Caregivers of the elderly often refer to the SLUMS Exam and the GDS in evaluating the health and condition of their patients. The SLUMS Examination is a screening tool for dementia developed by Saint Louis University geriatricians that identifies mild cognitive problems, and the GDS is a 30-item self-report assessment used to identify depression. Both are designed for use with the elderly.
There is no single, definitive test to determine whether an individual is suffering from dementia. Rather, the healthcare team considers all potential causes while conducting a comprehensive assessment of the patient. Doctors often use the SLUMS Examination in order to determine whether further testing might be necessary. Let's take a closer look at this widely used, clinician-administered diagnostic tool.
All About the SLUMS Exam
Created by the Division of Geriatric Medicine at Saint Louis University, the Saint Louis University Mental Status Examination (SLUMS) is frequently used by professionals who suspect that a patient may have Alzheimer's disease, an alternate form of dementia, or mild neurocognitive impairment. In addition to helping physicians determine whether dementia onset may be imminent, the SLUMS Exam also helps providers rule out the diagnosis of dementia.
This screening questionnaire consists of 11 brief questions scored on a 30 point scale. It takes approximately seven to 10 minutes to administer. Questions cover a wide range of functions, including memory, attention, orientation, and overall executive function. This includes everything from clock drawing to animal naming. It also includes tests on digit span, size differentiation, and figure recognition.
Overall areas of assessment include cognition, language, mental health, reasoning, problem-solving, attention and working memory. Cut-off scores for the three categories—"Normal," "Mild Neurocognitive Impairment," and "Dementia"—are based on the patient's level of education.
While there are other similar tests, the SLUMS Exam is free and can be downloaded online. The SLUMS Exam is also considered to be more sensitive than a test like the MMSE (Mini-Mental Status Examination) and so can pick up on any issues sooner. Because the SLUMS Exam is more comprehensive than the MMSE, be sure to ask your aging loved one's physician which exam will be conducted.
Another advantage of the SLUMS Exam is that it can be conducted in the office with immediate results. This means eliminating extra time between appointments which can interfere with a patient's access to critical early treatment.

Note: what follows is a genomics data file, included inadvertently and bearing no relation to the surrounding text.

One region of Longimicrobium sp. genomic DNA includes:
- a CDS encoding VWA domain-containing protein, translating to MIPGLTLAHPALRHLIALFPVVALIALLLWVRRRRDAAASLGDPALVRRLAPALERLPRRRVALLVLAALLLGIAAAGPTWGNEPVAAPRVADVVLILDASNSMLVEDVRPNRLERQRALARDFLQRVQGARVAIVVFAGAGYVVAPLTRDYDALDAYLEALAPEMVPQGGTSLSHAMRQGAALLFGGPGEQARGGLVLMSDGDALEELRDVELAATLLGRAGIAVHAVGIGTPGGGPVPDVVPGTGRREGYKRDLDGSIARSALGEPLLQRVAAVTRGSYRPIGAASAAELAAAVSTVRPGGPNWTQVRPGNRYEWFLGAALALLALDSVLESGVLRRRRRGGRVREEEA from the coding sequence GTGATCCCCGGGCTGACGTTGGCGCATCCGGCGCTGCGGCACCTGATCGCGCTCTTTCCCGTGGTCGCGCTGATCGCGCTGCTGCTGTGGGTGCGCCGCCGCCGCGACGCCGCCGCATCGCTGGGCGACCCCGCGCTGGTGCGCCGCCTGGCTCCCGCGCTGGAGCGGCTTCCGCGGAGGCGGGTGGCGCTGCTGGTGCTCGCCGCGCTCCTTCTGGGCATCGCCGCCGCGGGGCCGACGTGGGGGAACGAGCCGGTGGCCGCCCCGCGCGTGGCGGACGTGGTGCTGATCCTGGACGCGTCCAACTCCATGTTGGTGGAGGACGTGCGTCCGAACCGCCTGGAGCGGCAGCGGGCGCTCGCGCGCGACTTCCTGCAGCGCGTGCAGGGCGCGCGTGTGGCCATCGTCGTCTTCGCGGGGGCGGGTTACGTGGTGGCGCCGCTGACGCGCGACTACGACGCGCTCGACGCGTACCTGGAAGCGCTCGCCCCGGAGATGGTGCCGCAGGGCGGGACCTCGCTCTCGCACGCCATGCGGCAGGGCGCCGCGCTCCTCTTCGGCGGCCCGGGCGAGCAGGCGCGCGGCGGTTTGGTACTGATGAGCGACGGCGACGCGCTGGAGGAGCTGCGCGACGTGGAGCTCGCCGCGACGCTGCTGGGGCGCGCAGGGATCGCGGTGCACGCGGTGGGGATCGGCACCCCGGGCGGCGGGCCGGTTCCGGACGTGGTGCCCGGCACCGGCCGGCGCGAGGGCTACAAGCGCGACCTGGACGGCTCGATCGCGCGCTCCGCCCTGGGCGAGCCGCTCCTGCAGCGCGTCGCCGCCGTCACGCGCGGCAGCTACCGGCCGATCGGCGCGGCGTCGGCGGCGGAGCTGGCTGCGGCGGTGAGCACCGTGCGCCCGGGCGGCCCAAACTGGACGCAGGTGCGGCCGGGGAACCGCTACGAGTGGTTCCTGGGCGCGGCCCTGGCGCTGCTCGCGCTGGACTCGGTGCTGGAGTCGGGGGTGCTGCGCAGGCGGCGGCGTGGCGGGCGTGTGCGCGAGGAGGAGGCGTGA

The video below provides a step-by-step demonstration of the SLUMS Examination being performed in Dr. Smith's office with a geriatric patient.
Why is the SLUMS Exam Important?
The signs and symptoms of dementia can come on slowly, and are often missed or dismissed by family members and caregivers. This is a problem because early intervention plays such an important role in slowing the progression of dementia and dementia-related diseases.
While these assessments can be stressful to seniors, it's possible to reduce test anxiety by reassuring them that it's a pleasant, stress-free experience. Caregivers who are concerned about how to prepare loved ones for the test can watch a doctor administer the exam (in English with Spanish subtitles) at mmLearn.org.
If you find the results of your aging loved one's SLUMS Exam to be unsatisfactory, you do have recourse. A geriatric or neurological consultation can help further determine whether dementia is present, and if so what type.
The following video shows Dr. David A. Smith from the previous video, where he goes over a Q&A on the SLUMS Exam and some common concerns when it comes to testing and what the results can mean.
The importance of early diagnosis when it comes to treatment for Alzheimer's and dementia cannot be overstated. If you suspect that your aging loved one may be experiencing cognitive decline, talk to his/her physician about whether the SLUMS Exam is appropriate. And don't forget to visit mmLearn.org for more useful information for caregivers on dementia, along with a comprehensive selection of caregiver training videos.
Also, if you're at a loss of which things you or any caregiver can do with a person with dementia, this ebook describes 12 inexpensive and meaningful activities for dementia patients, along with practical advice to make caregiving easier.